Wednesday, February 01, 2006

'Paris' Part II: The Tourist Trap

When I complain to my brother about where I live—the filthy sidewalks, the noisy neighbors, the litter—he tells me, “You want to go to Germany.”

That wouldn’t have been my first choice.

I have been dying to travel to Europe for as long as I can remember, and by Europe I mean England. My bookshelves are crammed with novels by Anglo authors, from Austen and Bronte to McEwan and Barnes; my husband describes my taste in films as “If it isn’t British, it’s crap.” I wrote a research paper in the 10th grade on the Tudor kings; I remember my teacher asking, “Are you actually interested in this?” Oh, I was interested. I’m not sure what exactly I find so intriguing about the Brits. The Royal Family, certainly (I kept a drawer of Princess Di press clippings at my parents’ house until they moved a few years ago). The accent, which makes every utterance sound intelligent and charmingly witty at the same time. The history, though admittedly much of my knowledge comes courtesy of Shakespeare. Hugh Grant.

Despite this intense Anglophilia, I have never ventured outside the U.S. Unless you count Canada, which I don’t. Not even the French-speaking part.

I am still trying to figure out when traveling abroad became as commonplace as, say, getting an MBA. When I was growing up in Ohio, no one went anywhere, except maybe the family cottage on Lake Erie. These days people jet off to Copenhagen or Cambodia like it’s a trip to Walgreen’s. Half my cousins studied in Europe during college. Even my brother Joey—Mister Burger-in-a-Basket himself—honeymooned in Greece. If he wasn’t one of my all-time favorite people, I would have to hate him.

Yet I remain States-bound. I offer up, in my defense: the expense, the language barrier (albeit, not valid for the U.K.), the hassle of planning such an excursion, the wealth of attractive destinations in the U.S. (e.g., the Grand Canyon), the fact that I’d have to buy some sort of converter for my hair dryer and a complete lack of decisiveness on my part.

There are, quite simply, too many options. I want to go everywhere, so I wind up going nowhere.

England would make for a good start, but it feels like a cop out—not enough of a stretch or challenge. Besides, if I don’t fall into a ballroom scene out of “Pride & Prejudice,” I fear I’ll be utterly disappointed. And if not England, then where?

After sitting through 5,000 hours of “The Lord of the Rings” trilogy, New Zealand vaulted to the top of my wish list. My husband cautions, “You do realize that the hobbits won’t be there.”

Thanks to a recent PBS special and Conan O’Brien, Finland is now on my radar screen. And apparently Deutschland is the perfect place to satisfy my lust for order and cleanliness.

I have never once considered France.

The French disdain for Americans is legendary and I don’t imagine my high-school Spanish will earn me any points in the cafes. I’d prefer not to spend the entirety of my vacation living in mortal terror of making a fashion faux pas.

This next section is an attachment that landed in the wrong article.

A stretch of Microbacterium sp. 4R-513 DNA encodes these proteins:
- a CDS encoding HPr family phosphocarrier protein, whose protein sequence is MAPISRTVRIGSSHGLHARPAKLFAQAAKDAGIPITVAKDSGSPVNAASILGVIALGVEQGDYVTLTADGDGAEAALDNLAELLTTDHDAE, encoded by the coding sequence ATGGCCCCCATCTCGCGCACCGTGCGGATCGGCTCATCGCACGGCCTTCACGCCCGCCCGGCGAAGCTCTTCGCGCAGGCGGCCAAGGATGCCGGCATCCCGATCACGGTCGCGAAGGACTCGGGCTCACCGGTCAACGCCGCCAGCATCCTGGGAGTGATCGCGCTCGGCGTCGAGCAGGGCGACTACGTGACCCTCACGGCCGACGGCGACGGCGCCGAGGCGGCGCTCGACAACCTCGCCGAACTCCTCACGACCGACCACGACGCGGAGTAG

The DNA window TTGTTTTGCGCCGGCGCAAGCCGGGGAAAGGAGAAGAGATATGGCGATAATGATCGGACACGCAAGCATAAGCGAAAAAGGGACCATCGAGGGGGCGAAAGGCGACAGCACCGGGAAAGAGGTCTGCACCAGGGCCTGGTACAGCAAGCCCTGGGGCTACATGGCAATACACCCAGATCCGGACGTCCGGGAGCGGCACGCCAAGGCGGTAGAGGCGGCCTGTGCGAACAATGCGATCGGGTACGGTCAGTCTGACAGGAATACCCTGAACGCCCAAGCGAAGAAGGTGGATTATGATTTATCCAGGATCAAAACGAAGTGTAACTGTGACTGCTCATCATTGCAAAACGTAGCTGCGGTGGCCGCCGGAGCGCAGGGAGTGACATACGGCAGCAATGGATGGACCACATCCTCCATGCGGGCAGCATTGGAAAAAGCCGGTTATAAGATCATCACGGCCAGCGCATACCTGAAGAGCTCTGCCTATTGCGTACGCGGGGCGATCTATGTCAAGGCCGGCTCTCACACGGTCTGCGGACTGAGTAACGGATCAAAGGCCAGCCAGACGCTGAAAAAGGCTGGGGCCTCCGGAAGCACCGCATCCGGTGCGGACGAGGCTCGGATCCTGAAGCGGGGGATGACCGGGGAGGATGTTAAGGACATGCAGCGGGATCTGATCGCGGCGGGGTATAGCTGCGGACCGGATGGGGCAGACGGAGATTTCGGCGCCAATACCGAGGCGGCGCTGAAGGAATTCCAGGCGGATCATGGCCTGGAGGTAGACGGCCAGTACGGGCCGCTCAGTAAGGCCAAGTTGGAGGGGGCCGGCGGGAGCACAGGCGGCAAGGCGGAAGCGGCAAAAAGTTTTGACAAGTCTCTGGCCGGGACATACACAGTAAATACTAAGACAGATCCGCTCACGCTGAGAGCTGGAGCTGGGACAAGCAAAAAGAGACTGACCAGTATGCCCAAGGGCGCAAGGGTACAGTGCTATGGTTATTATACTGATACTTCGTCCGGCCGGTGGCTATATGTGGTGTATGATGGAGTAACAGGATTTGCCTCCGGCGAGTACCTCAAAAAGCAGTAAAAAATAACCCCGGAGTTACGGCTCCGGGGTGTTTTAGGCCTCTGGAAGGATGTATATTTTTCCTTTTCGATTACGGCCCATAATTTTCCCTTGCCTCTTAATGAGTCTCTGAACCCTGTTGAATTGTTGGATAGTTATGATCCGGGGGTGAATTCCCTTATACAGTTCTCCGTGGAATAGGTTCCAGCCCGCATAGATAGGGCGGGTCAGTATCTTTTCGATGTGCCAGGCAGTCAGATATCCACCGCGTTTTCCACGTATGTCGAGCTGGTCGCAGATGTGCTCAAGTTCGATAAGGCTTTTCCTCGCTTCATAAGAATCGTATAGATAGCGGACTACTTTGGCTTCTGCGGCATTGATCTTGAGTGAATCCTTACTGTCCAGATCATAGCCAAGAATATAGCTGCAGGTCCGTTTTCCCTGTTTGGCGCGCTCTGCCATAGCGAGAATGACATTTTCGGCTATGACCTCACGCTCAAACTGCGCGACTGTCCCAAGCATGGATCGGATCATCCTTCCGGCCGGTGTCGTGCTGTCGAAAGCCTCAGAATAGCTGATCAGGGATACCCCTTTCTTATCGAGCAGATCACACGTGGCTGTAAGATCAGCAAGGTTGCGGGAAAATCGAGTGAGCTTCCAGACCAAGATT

Yet I’ve spent the past week in Paris, courtesy of Adam Gopnik’s collection of essays, “Paris to the Moon.” And he’s starting to win me over. (Side note: Gopnik admits he became a Francophile only because his sister had already lay claim to an obsession with London.)

The premise of the book is fairly straightforward: In 1995, Gopnik and his wife decided to pack up their infant son and spend the next five years living the American expatriate’s life in Paris. I expected humorous fish-out-of-water vignettes and observations in the “Mon dieu! The French are so silly” vein. But Gopnik never sinks to the cliché, instead providing heartfelt and profound insights into culture and identity, drawing on both major public events and minor domestic scenes. He utterly enchants, and Paris basks in his reflected glow. Gopnik nearly had me convinced that I simply must go see the City of Lights.

Until he started talking about the food.

The plats offered on the menu of his favorite restaurant never change: steak au poivre, roast chicken, grilled sole or salmon, calf’s liver, gigot. (I had to look that one up—a leg of mutton, lamb or veal.) He describes the overall cuisine as “a disk of meat, a disk of complement, a sauce on top.”

I shall starve.

I don’t eat meat, not because I feel a particular sympathy for animals (truly, I am not fond of many of them, especially dogs off their leash) but because I don’t like the taste of it. Not beef, not pork, not chicken, not turkey and most decidedly not anything attached to the seafood family. We found this difficult enough to accommodate when road-tripping through Cattle Country USA last summer. Would the French chefs be so inclined to whip me up le burger de veggie or le cheese de grilled? How about an avocado sandwich with alfalfa sprouts, served on whole grain? Do they know about Trader Joe’s frozen organic brown rice, which comes packaged in single servings and only takes 10 minutes to heat on the stove?

(Undoubtedly, I could survive on a strict diet of pastries. Or baguettes and cheese. Either scenario holds a certain appeal, but I understand that exercise is verboten in France and I wouldn’t be caught dead walking the streets of Paris with my waistband unbuttoned or, quel horrible, wearing a pair of sweatpants.)

I can just see myself, “Vegetarian’s Guide to Europe” in hand, passing up the Louvre while frantically searching for the Subway on the Rue du Bonjour. I refuse to give the French the satisfaction by confirming yet another Ugly American stereotype.

So I stay home. And I ponder whether it would offend the Germans were I to enter their country packing a suitcase full of Kashi bars. I promise to keep the wrappers off their sidewalks.


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